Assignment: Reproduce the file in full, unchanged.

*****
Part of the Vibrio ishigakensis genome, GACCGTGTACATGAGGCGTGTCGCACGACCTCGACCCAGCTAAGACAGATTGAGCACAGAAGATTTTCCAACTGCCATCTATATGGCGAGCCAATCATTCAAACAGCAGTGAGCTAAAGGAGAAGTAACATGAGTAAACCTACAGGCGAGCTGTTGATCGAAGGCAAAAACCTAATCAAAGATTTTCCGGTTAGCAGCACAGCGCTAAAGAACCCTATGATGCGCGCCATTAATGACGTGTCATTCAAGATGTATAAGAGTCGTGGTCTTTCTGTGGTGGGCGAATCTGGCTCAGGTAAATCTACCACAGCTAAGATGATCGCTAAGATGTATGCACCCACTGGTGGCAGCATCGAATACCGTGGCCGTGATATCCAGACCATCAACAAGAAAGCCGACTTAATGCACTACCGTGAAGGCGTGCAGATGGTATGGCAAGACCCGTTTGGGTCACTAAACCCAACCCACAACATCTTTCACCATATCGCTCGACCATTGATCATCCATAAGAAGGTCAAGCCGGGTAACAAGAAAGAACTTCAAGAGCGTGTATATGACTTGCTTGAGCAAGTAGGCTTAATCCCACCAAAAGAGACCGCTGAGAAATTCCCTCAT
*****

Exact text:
Part of the Vibrio ishigakensis genome, GACCGTGTACATGAGGCGTGTCGCACGACCTCGACCCAGCTAAGACAGATTGAGCACAGAAGATTTTCCAACTGCCATCTATATGGCGAGCCAATCATTCAAACAGCAGTGAGCTAAAGGAGAAGTAACATGAGTAAACCTACAGGCGAGCTGTTGATCGAAGGCAAAAACCTAATCAAAGATTTTCCGGTTAGCAGCACAGCGCTAAAGAACCCTATGATGCGCGCCATTAATGACGTGTCATTCAAGATGTATAAGAGTCGTGGTCTTTCTGTGGTGGGCGAATCTGGCTCAGGTAAATCTACCACAGCTAAGATGATCGCTAAGATGTATGCACCCACTGGTGGCAGCATCGAATACCGTGGCCGTGATATCCAGACCATCAACAAGAAAGCCGACTTAATGCACTACCGTGAAGGCGTGCAGATGGTATGGCAAGACCCGTTTGGGTCACTAAACCCAACCCACAACATCTTTCACCATATCGCTCGACCATTGATCATCCATAAGAAGGTCAAGCCGGGTAACAAGAAAGAACTTCAAGAGCGTGTATATGACTTGCTTGAGCAAGTAGGCTTAATCCCACCAAAAGAGACCGCTGAGAAATTCCCTCAT